At dawn, we wished we could have shared his fate.
The Olema Cottages is an enchanting, pleasantly funky little enclave of accommodations about an hour's drive north of San Francisco. It is convenient to Point Reyes National Seashore, and is an ideal place to take up residence for an unhurried sampling of the various artisan tastes of western Marin County.
Emphasis on residence. The property has three cottages and two guest rooms, and two of the cottages have fully appointed kitchens; the remainder have mini kitchens, with just about everything but a range. The cottages also have barbecue grills, and guests of the other rooms may use one in the yard.
So it's quite possible to stock up on goodies on a rambling tour of the region - oysters from Hog Island, steak from Marin Sun Farms, bread from Bovine Bakery, cheese and side dishes from Tomales Bay Foods - and settle in for a home-cooked feast.
Over a two-night visit in June, we got quite comfortable in the Sunflower Cottage, which has its own fenced yard with a bistro table and chairs. In the living room was a wood-burning stove, well stocked with firewood, though the summer evenings
It is all overseen by Kelly Emery, who perfectly balances the innkeeper art of being cheerfully gracious but not the least bit intrusive.
We appreciated her little touches most of all: window boxes bursting with flowers, cut flowers in the room, old garden implements used as decorations on the grounds, many of them overflowing with shrubs and blossoms. To enter the fenced yard from the parking area, meanwhile, you pass through a door cleverly framed here out of doors, without walls.
At any hour of the day, that yard is pretty lively, with chickens, ducks, cats and a laconic old dog.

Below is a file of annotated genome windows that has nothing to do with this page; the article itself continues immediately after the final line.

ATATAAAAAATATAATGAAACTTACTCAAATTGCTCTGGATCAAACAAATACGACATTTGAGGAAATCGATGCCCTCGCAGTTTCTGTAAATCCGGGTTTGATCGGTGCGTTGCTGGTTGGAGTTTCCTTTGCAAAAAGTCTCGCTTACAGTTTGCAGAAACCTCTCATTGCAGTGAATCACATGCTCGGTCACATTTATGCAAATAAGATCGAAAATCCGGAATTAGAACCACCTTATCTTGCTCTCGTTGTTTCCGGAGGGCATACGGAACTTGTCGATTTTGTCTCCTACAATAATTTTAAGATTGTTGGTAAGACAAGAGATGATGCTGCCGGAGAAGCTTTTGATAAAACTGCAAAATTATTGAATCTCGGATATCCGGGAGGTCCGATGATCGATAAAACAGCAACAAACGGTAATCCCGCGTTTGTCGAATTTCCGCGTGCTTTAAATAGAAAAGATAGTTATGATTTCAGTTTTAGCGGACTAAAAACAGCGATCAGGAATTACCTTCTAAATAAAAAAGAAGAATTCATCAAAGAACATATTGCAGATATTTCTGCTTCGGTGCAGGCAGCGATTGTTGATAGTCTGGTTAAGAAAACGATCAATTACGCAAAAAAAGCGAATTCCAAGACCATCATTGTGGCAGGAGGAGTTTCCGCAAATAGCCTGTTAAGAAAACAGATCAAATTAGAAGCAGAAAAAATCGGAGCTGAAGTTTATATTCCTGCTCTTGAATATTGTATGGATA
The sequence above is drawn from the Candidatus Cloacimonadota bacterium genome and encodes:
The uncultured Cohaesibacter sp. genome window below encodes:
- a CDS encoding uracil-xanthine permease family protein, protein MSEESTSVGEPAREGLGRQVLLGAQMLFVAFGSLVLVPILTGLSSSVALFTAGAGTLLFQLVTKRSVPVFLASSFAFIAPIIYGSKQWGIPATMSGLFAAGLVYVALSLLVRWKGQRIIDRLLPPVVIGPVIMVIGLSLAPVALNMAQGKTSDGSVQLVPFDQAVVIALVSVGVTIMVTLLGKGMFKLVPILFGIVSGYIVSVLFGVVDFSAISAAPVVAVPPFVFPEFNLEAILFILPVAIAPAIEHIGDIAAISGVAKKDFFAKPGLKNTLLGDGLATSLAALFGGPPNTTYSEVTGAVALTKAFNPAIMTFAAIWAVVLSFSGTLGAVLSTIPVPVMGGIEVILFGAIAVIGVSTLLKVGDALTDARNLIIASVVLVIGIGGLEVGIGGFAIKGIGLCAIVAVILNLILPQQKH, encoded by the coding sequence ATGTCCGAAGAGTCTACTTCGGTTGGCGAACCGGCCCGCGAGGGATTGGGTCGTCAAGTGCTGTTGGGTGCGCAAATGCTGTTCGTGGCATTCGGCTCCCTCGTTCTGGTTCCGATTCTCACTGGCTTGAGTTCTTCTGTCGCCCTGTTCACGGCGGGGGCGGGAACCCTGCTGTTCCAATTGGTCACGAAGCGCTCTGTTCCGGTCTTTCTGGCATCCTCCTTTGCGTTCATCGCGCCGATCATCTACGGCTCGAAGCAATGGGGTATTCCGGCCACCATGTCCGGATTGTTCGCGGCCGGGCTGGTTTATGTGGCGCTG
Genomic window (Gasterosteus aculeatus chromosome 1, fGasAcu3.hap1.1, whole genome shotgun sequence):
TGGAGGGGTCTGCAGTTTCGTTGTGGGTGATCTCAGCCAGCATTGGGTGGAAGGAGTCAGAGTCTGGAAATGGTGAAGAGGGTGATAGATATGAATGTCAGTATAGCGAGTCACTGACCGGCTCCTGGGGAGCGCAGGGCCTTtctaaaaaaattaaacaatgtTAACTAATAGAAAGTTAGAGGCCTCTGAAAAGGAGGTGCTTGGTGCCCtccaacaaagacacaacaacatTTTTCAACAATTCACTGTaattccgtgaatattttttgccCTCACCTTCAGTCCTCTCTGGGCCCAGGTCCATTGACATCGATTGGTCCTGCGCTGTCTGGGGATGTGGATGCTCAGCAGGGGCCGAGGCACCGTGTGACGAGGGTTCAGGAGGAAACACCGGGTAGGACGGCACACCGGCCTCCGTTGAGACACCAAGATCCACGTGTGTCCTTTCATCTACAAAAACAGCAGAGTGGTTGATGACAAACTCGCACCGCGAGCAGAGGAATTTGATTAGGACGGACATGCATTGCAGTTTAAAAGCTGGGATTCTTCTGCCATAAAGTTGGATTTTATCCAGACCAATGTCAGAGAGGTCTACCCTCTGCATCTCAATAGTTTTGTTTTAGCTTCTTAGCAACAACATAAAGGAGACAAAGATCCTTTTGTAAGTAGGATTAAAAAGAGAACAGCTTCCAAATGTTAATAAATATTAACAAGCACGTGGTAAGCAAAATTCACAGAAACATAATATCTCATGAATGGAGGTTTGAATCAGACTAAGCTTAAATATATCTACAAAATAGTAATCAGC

The dog's name is Yogi, and he's got an unusual habit. He'll find an egg that one of the chickens has laid and gingerly carry it around in his mouth, sometimes for an entire afternoon.
"I guess because he's the land steward, he roams around, and when he finds an egg, he recognizes that it is a special thing," Emery said.
And if Yogi drops it, "He gets so sad. I don't think he thinks of it as food. I think he looks at it as something to be looked after."
Nightly rates at the Olema Cottages start at $145. Coffee and tea is provided in the rooms, so if you pick up fresh pastries at Bovine Bakery and fruit at Toby's Feed Barn in nearby Point Reyes Station, you're set for breakfast.
Up the road from the Olema Cottages, along the east side of Point Reyes National Seashore, is Manka's Inverness Lodge, a World War I-era hunting lodge that has been transformed into a woodsy, upscale inn of 14 rooms (rates from $215).
There are four free-standing cabins, a boathouse down on Tomales Bay that has two units, and some lodgings tucked away on a ridge.
Manka's is exclusive to the point of being secretive - on its Web site, you won't find an address, driving directions or a map. Prospective guests are also advised to make reservations months in advance, and the cancellation policy is punitive (14 days in advance or you pay the full rate).
But if you desire seclusion and an opportunity to fully unwind, you've come to the right place. Even the rooms and cabins that are close together are screened with riotous shrubbery, such that you're likely to feel like you're the only residents of the hillside.
Our unit (Room 7) had a Japanese soaking tub on its deck, one of four accommodations so equipped, and it provided a divine spot to decompress from a day exploring the countryside.
The historic lodge ambience was maintained in every corner of the room, with leather chairs, dark-wood paneling, red-plaid pillows, a trophy deer head mounted on the wall and a stone fireplace. Old, leather-bound books lined shelves - the poetry of Wordsworth in multiple volumes, for example.
You might be stunned at how late you sleep here, which can be attributed to the dark canopy of mature oaks, the setback from the main road and a supremely comfortable bed, outfitted with a generous featherbed pad, like a detachable pillowtop.
The bathroom furnishings are true to the historic period, though everything works. There was a claw-foot tub, plus a massive walk-in shower with a rain-pan showerhead directly overhead. The time warp is so thorough that even the hair dryer is hidden away in an antique box.